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Can’t Anybody Here Make Distinctions?


This is the fourth in a series of posts responding to the extended critique of Darwin Devolves by Richard Lenski at his blog, Telliamed Revisited. Professor Lenski is perhaps the most qualified scientist in the world to analyze the arguments of my book. He is the Hannah Distinguished Professor of Microbial Ecology at Michigan State University, a MacArthur (“Genius Award”) Fellow, and a member of the National Academy of Sciences with hundreds of publications. He also has a strong interest in the history and philosophy of science. His own laboratory evolution work is a central focus of the book. I am very grateful to Professor Lenski for taking time to assess Darwin Devolves. His comments will allow interested readers to quickly gauge the relative strength of arguments against the book’s thesis.

“Solid and Interesting”

BeheIn his fourth post, “Evolution goes viral! (And how real science works),” Professor Lenski revisits a series of experiments on the bacteriophage lambda begun by his lab around 2012. Briefly, bacteriophages are viruses that invade and eat bacterial cells. Lambda specializes in eating E. coli cells. In order to invade the cell, lambda has to bind to a specific bacterial membrane protein, dubbed LamB, to gain a foothold. The Michigan lab grew a strain of E. coli that had lost much (but not all) of its ability to make LamB, together in a culture with bacteriophage lambda. The lambda had a much more difficult time invading those bacterial cells than normal ones, since its docking site was much rarer.

Over time, however, lambda acquired mutations in the protein (called “J”) that is responsible for binding LamB of E. coli. The mutations allowed it to bind to a second E. coli membrane protein, OmpF. Mutant phages could then invade cells that were unavailable to unmutated phages, so they prospered. When Lenski’s then-student Justin Meyer investigated, he saw that at least four specific amino acid changes had occurred, and all of them were necessary for the new ability to bind OmpF. Lenski’s current post emphasizes that requirement for multiple mutations, so the new interaction seems to him to be irreducibly complex and beyond the “edge of evolution.” What’s more, nothing was broken, so that contradicts the main argument of Darwin Devolves, he thinks.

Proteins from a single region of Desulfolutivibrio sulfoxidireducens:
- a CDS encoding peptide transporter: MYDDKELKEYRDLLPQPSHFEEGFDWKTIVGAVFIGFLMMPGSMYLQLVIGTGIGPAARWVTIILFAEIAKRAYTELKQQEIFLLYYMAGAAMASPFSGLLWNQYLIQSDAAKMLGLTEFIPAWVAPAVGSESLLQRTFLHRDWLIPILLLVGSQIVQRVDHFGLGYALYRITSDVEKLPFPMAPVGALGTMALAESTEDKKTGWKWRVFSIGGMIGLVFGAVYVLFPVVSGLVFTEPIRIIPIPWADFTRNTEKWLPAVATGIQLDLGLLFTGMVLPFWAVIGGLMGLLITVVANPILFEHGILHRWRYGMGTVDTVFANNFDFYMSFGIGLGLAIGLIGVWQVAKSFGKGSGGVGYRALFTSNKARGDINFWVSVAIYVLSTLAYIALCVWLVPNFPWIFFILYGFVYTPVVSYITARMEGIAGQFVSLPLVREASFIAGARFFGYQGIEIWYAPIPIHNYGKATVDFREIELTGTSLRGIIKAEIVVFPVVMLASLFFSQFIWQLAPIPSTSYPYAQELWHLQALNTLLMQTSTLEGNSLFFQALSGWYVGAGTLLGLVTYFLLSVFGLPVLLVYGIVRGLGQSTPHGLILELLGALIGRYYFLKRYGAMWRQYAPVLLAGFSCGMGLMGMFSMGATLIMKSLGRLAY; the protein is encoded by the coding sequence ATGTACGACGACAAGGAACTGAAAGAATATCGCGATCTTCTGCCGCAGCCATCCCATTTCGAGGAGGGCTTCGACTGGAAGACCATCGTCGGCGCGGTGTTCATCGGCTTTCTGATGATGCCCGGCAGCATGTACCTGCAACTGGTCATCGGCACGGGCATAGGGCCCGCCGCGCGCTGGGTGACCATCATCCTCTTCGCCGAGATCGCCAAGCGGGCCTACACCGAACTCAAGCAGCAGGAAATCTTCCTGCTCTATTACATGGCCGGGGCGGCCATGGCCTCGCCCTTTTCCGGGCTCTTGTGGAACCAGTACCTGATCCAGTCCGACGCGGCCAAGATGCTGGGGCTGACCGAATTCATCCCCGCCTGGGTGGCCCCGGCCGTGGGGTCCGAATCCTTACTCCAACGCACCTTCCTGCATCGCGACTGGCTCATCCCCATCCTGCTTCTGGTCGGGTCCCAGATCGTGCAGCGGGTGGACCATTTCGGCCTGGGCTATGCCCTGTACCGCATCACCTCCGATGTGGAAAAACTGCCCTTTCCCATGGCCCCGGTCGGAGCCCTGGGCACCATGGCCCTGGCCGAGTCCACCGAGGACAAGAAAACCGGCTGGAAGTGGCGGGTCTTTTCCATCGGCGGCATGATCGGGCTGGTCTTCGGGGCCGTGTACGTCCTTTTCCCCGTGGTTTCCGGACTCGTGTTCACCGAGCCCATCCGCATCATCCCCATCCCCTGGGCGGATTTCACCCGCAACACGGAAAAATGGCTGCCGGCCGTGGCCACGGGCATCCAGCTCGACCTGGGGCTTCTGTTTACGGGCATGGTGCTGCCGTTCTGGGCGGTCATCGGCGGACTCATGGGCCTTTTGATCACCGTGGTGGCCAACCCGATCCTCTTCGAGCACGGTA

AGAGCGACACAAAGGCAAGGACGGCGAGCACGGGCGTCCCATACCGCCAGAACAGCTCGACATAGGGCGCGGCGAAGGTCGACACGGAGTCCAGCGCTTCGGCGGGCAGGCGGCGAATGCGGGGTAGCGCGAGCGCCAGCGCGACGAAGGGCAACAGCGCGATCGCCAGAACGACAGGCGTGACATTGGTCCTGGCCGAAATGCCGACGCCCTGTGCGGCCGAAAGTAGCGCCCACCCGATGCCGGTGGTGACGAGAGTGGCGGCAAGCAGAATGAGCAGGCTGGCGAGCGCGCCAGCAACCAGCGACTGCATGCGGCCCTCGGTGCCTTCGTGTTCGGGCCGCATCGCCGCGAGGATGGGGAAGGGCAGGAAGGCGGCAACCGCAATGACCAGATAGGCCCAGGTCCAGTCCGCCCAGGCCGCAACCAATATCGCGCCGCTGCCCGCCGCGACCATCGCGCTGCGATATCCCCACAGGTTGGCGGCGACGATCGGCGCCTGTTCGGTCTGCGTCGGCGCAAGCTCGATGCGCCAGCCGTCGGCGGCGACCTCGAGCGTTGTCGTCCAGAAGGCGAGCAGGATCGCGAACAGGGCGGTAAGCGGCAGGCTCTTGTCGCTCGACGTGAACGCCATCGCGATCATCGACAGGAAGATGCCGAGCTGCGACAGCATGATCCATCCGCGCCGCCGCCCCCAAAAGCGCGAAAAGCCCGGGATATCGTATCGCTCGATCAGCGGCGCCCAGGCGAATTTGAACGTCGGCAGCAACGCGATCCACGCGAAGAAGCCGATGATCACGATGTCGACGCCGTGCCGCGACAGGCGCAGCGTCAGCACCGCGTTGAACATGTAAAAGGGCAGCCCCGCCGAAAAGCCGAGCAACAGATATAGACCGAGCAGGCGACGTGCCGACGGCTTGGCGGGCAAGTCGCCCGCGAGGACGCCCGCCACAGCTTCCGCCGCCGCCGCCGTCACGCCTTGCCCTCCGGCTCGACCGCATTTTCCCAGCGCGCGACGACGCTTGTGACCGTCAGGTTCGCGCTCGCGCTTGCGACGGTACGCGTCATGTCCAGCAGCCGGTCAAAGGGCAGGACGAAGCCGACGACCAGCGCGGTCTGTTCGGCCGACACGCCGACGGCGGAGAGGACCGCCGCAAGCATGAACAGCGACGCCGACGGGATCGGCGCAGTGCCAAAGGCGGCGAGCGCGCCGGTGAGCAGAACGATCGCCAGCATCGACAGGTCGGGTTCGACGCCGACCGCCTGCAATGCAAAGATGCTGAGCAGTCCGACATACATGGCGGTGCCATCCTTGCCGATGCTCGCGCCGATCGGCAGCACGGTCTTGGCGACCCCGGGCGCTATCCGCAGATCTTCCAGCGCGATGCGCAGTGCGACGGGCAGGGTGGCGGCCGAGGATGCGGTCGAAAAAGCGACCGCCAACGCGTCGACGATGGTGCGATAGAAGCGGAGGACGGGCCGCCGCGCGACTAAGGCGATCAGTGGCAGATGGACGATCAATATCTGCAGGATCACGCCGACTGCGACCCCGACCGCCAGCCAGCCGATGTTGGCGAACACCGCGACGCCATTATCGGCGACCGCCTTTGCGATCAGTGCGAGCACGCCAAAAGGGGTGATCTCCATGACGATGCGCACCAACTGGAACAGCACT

I disagree. As I commented on the paper soon after it was published, “As always, the work of the Lenski lab is solid and interesting, but is spun like a top to make it appear to support Darwinian evolution more than it does.” Other instances of viruses adapting to new hosts with surface proteins that are structurally similar (as are LamB and OmpF) to the old binding site had been known for a while. What’s more, as Lenski’s lab later showed, the mutational pathway simply increased the initial strength of binding to the original protein until it also bound the structurally similar one. As I pointed out in The Edge of Evolution and emphasized in my reply to Sean Carroll’s unfavorable review of the book in Science, the fact that some properties can develop gradually does not mean that all can (such as the book’s major example of chloroquine resistance). Thus the new lambda function is neither irreducibly complex nor beyond the edge of evolution.